Archive for August, 2013

Additional thoughts on Zalamea’s book, and Pythagoreanism

August 18, 2013

Does Zalamea’s book offer us a new Pythagorean perspective? The mixture of his eidal, quiddital and archeal perspectives suggests to me a centrality of Mathematics that harks back to a Pythagorean viewpoint. Such a viewpoint is interesting to me, partly because it proffers a God with explicatory capabilities (the Universe is as it is because it conforms to Mathematics – or perhaps Mathematics is as it is because that’s how the Universe is): but, unless one can find a way to include ethics within Mathematics, it’s not at all clear that such a new Pythagorean perspective says anything about ethics. Indeed, perhaps it doesn’t say anything more than that the Universe is inextricably tied to Mathematics. And that is not really anything novel.

Yet the move away from a philosophy of Mathematics that makes Mathematics (in some sense) a tautology means that Mathematics and its philosophy is something more than just a human construction.

And perhaps there is still more: If I think of Zalamea’s quiddital Mathematics, I see the handiwork of God, whether in biology, or physics, or any other branch of science. But if I look at eidal or archeal Mathematics, I see possibilities that might or might not be in the actual Universe. I see connections between the possible workings of the Universe: perhaps we see into the mind of this Pythagorean God.

A Pythagorean God is not a deity that helps us directly to live our lives. It’s not a God in the usual sense in Abrahamic religions. A Pythagorean God is more in the background, more about the unity of the Universe, more about the underlying structure.


Zalamea and the Philosophy of Mathematics.

August 17, 2013

My holiday reading was F. Zalamea’s Synthetic philosophy of contemporary Mathematics, a recent (2012) translation of Zalamea’s 2009 “Filosofía sintética de las matemáticas contemporáneas”, translated by Zachary L. Fraser. I have to admire the translation first: my only other language is German, and I cannot imagine understanding the subtleties of this philosophical  book in anything except my native tongue. It’s readable, though it takes commitment, and some background in Mathematics (I have a degree in it, dating from 1973, but though I am an academic in Computing I really haven’t  studied Mathematics since then). I note that Tzuchien Tho describes the book as “dense bomb of a book” in his Almagestum Contemporarium.

I wish I had read this book earlier. Indeed, I wish it had been translated earlier. Why?

I’ve spent some time trying to understand Category Theory in the last few years, particularly as part of the INBIOSA project, which produced a book. The largest single element in that book  is the INBIOSA white paper, entitled  Stepping Beyond the Newtonian Paradigm in Biology: Towards an Integrable Model of Life: Accelerating Discovery in the Biological Foundations of Science. In this paper we (there’s 17 authors) discuss new ideas that attempt to move understanding of the foundations of biology towards something that might help to bring some mathematical  approach to the functioning of biological systems, towards something that might help explain living material in terms that aren’t just the biochemical equations, diffusion etc. As part of that we were looking for an approach that transcended the logical mathematics, used in what we were aware of the mathematical philosophy. One of our number, Ehresmann, was pointing us towards Category Theory, and certainly I , and presumably others too tried to understand what it was that Category Theory was really bringing to the area.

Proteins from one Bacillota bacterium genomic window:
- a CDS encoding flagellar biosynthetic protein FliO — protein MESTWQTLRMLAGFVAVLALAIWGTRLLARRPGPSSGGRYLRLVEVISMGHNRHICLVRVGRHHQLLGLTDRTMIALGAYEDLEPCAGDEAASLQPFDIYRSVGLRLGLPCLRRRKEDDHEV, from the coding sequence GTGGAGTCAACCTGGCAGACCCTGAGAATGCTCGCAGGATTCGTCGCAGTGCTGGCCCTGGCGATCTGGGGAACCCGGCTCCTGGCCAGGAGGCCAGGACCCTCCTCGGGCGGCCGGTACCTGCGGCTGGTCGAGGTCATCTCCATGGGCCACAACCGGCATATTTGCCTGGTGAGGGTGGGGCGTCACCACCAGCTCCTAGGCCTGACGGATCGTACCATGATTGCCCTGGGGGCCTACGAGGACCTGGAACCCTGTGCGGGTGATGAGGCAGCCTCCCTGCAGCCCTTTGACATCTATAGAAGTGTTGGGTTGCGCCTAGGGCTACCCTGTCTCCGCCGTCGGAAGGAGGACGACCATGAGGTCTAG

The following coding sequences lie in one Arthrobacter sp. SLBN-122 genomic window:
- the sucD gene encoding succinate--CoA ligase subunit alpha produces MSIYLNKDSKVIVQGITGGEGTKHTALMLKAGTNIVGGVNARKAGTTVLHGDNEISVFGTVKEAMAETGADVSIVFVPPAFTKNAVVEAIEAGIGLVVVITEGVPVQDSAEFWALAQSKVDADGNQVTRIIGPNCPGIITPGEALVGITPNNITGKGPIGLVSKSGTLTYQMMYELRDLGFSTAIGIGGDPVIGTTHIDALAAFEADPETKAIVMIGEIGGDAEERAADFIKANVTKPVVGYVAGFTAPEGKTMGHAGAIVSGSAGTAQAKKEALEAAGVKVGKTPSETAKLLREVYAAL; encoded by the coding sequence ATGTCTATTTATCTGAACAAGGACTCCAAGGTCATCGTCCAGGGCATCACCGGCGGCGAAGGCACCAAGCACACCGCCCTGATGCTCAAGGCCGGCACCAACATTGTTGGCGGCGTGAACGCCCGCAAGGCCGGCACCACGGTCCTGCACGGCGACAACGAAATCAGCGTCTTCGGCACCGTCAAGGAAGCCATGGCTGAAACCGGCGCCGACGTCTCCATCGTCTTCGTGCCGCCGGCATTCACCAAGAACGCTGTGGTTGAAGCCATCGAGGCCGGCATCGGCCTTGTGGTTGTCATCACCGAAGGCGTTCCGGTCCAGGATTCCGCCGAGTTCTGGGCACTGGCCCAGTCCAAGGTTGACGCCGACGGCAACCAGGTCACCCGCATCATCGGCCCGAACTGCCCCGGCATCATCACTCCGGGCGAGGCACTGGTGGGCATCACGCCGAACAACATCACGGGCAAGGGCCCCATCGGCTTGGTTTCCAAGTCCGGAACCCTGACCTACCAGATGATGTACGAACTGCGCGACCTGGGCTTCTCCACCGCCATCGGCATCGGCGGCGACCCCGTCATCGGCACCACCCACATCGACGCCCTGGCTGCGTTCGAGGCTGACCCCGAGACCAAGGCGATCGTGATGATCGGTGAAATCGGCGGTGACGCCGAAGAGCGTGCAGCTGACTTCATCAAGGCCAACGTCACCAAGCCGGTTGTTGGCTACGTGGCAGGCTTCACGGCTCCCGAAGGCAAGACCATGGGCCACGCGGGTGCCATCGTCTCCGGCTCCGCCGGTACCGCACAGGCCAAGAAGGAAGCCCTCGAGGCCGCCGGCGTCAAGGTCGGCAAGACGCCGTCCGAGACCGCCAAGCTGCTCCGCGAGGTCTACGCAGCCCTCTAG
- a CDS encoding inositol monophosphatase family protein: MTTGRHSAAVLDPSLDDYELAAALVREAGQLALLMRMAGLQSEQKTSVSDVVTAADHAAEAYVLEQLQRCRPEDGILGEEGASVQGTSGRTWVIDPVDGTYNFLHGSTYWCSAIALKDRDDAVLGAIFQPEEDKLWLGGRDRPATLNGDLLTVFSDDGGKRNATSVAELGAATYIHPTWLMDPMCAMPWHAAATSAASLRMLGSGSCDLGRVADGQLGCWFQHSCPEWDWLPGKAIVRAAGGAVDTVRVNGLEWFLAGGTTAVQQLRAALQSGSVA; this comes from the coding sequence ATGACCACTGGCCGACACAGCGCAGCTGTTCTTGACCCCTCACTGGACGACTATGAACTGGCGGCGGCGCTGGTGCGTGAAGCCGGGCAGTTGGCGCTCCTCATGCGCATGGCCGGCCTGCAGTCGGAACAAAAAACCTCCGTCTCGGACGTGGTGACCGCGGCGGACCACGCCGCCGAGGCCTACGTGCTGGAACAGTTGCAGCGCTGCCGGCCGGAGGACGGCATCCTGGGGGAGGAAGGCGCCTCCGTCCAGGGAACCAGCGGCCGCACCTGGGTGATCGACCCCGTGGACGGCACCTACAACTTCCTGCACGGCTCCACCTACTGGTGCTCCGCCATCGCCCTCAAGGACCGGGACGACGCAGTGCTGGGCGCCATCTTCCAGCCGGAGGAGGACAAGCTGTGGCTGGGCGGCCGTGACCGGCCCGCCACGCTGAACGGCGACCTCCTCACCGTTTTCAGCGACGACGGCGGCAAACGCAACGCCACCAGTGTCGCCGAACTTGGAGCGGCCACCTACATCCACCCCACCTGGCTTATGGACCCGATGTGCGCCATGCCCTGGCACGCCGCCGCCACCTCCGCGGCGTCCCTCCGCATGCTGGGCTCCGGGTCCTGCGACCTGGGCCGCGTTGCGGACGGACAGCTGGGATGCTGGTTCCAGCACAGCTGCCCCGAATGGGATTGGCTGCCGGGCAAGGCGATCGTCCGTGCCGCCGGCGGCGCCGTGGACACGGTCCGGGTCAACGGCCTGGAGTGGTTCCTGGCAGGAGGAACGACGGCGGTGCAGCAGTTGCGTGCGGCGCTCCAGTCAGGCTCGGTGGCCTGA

Now I’ve read Zalamea’s book I have a much better idea, not of the basics of category theory, but of why it was so important. It is a way of expressing how Mathematics works, of how Mathematics can be about Mathematics. Zalamea lights a way towards a new philosophy of Mathematics that brings together the constructive imagination of what he calls eidal Mathematics with the Physically based quiddital Mathematics, and the idea of Mathematics of mathematics in  archeal Mathematics (the italicised terms are Zaladea’s). He sees the recent mathematics of Grothendieck and (many) others as a revolution as important as Einstein’s in Physics, and sees this as requiring a related revolution in Mathematical Philosophy (or perhaps he sees this revolution as actually starting first, as he sees it based in the works of Lautmann who died in 1944, when Grothendieck was only 16).

Be that as it may, I think (and here I am but seeing through a glass darkly) that this different view of Mathematics can underlie a different view of biology. This richer philosophy seems to me to suggest that Mathematics can do more than describe the physical Universe: it can be the engine of that Universe, explaining how it operates. This is nothing new in Physics, but it is something new in biology. Can such a philosophy underlie a change in biology as critical as that of Einstein in Physics? Can it take the reductionist understanding supplied by systems biology, and show how this actually drives the biology? Can it go further, can we use the mathematics of Mathematics to understand how a Universe can become aware of itself? Can such a construction really help us to understand our construction of reality?

I’m back from holiday now. I’m writing this before all the other work that running a University’ Department (well, Division) takes over from trying to think about what really matters. In reality, I’d like to spend a month re-reading Zalamea, and following up more of the references. Then talking to the other authors of the the INBIOSA white paper, and trying to integrate these ideas into it (one month seems rather conservative here). But rather than simply writing it in my notebook, I’m putting it on my blog, so I can try to discuss it openly.